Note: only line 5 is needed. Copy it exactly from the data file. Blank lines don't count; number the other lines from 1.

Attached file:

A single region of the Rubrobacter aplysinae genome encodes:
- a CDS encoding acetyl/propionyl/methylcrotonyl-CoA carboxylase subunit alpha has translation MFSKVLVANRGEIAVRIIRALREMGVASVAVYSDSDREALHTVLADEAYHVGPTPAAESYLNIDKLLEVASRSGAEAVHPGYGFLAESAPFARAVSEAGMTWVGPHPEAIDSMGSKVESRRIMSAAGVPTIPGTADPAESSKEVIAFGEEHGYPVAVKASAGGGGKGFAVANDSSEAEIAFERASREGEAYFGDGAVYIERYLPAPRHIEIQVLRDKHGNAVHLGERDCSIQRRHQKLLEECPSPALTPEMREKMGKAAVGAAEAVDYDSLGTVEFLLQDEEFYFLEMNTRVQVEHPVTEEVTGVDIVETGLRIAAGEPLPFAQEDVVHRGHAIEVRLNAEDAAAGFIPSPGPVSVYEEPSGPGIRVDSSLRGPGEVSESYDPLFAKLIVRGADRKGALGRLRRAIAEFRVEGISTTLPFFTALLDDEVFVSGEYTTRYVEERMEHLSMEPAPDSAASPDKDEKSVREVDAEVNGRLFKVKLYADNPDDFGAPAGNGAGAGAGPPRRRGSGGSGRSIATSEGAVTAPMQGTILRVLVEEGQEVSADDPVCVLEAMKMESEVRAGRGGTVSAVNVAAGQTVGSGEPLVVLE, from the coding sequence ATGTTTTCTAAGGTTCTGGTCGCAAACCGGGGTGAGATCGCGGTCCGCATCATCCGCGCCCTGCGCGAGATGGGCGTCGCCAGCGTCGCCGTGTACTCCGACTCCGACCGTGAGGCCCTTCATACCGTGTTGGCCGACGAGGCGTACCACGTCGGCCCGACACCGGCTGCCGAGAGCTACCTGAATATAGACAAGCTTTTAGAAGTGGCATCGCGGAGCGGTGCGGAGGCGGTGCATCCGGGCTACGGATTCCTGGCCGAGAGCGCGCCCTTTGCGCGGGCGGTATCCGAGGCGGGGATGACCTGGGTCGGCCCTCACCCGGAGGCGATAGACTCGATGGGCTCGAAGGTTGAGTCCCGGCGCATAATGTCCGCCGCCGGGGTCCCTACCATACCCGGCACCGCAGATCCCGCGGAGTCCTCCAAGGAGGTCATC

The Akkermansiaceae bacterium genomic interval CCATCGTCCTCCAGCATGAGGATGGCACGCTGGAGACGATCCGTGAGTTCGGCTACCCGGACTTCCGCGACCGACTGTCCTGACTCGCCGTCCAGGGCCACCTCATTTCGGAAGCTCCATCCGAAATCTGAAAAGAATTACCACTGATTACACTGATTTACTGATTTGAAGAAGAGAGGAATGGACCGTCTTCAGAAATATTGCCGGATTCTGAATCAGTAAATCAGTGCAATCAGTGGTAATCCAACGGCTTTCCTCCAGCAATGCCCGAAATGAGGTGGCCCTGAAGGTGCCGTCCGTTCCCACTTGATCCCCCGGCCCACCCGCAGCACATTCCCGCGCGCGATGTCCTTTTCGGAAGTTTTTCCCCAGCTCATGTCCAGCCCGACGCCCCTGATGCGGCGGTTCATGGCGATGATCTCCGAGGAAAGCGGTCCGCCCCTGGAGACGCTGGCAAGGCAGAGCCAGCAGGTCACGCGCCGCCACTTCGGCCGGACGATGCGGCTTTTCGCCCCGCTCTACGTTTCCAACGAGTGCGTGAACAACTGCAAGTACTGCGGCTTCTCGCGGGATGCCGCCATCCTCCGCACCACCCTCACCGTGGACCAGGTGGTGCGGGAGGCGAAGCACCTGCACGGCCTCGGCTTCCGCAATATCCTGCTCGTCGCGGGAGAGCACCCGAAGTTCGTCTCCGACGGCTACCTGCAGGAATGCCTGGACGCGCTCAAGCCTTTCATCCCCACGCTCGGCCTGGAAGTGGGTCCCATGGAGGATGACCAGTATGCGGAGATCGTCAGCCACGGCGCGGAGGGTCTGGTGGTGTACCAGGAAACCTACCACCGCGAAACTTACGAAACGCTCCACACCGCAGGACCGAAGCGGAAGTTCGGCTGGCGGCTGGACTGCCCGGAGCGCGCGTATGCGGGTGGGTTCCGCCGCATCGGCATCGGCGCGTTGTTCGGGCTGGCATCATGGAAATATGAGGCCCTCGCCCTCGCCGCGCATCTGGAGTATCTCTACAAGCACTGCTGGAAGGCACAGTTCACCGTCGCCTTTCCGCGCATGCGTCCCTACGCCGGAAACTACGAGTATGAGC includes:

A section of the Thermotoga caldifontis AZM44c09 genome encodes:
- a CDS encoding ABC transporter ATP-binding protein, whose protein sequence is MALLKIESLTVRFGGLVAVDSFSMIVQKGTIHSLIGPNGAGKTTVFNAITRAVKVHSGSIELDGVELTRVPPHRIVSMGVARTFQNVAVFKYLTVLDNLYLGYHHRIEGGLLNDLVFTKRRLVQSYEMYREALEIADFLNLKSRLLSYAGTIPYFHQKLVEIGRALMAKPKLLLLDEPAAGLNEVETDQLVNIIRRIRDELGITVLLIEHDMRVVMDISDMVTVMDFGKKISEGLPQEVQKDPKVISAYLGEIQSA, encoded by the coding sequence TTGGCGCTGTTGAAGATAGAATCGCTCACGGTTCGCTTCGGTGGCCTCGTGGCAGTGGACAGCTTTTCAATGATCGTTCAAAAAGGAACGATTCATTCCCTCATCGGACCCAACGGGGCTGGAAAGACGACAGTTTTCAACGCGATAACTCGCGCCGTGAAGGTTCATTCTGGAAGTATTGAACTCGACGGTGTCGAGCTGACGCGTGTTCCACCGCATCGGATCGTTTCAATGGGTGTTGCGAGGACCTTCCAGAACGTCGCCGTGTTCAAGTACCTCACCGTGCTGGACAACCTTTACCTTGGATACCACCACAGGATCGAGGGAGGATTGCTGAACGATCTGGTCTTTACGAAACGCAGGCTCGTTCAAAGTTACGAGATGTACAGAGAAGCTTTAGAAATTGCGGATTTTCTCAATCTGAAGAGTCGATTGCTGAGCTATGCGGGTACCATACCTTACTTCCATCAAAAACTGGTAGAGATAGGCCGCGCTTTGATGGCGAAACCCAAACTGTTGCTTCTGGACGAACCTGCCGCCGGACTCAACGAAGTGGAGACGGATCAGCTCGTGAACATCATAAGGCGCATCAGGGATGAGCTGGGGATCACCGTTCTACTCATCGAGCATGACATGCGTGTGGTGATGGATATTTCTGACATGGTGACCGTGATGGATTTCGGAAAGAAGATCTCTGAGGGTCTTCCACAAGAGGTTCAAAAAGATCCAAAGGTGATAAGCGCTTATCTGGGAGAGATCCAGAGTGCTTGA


- a CDS encoding ABC transporter ATP-binding protein, whose protein sequence is MALLKIESLTVRFGGLVAVDSFSMIVQKGTIHSLIGPNGAGKTTVFNAITRAVKVHSGSIELDGVELTRVPPHRIVSMGVARTFQNVAVFKYLTVLDNLYLGYHHRIEGGLLNDLVFTKRRLVQSYEMYREALEIADFLNLKSRLLSYAGTIPYFHQKLVEIGRALMAKPKLLLLDEPAAGLNEVETDQLVNIIRRIRDELGITVLLIEHDMRVVMDISDMVTVMDFGKKISEGLPQEVQKDPKVISAYLGEIQSA, encoded by the coding sequence TTGGCGCTGTTGAAGATAGAATCGCTCACGGTTCGCTTCGGTGGCCTCGTGGCAGTGGACAGCTTTTCAATGATCGTTCAAAAAGGAACGATTCATTCCCTCATCGGACCCAACGGGGCTGGAAAGACGACAGTTTTCAACGCGATAACTCGCGCCGTGAAGGTTCATTCTGGAAGTATTGAACTCGACGGTGTCGAGCTGACGCGTGTTCCACCGCATCGGATCGTTTCAATGGGTGTTGCGAGGACCTTCCAGAACGTCGCCGTGTTCAAGTACCTCACCGTGCTGGACAACCTTTACCTTGGATACCACCACAGGATCGAGGGAGGATTGCTGAACGATCTGGTCTTTACGAAACGCAGGCTCGTTCAAAGTTACGAGATGTACAGAGAAGCTTTAGAAATTGCGGATTTTCTCAATCTGAAGAGTCGATTGCTGAGCTATGCGGGTACCATACCTTACTTCCATCAAAAACTGGTAGAGATAGGCCGCGCTTTGATGGCGAAACCCAAACTGTTGCTTCTGGACGAACCTGCCGCCGGACTCAACGAAGTGGAGACGGATCAGCTCGTGAACATCATAAGGCGCATCAGGGATGAGCTGGGGATCACCGTTCTACTCATCGAGCATGACATGCGTGTGGTGATGGATATTTCTGACATGGTGACCGTGATGGATTTCGGAAAGAAGATCTCTGAGGGTCTTCCACAAGAGGTTCAAAAAGATCCAAAGGTGATAAGCGCTTATCTGGGAGAGATCCAGAGTGCTTGA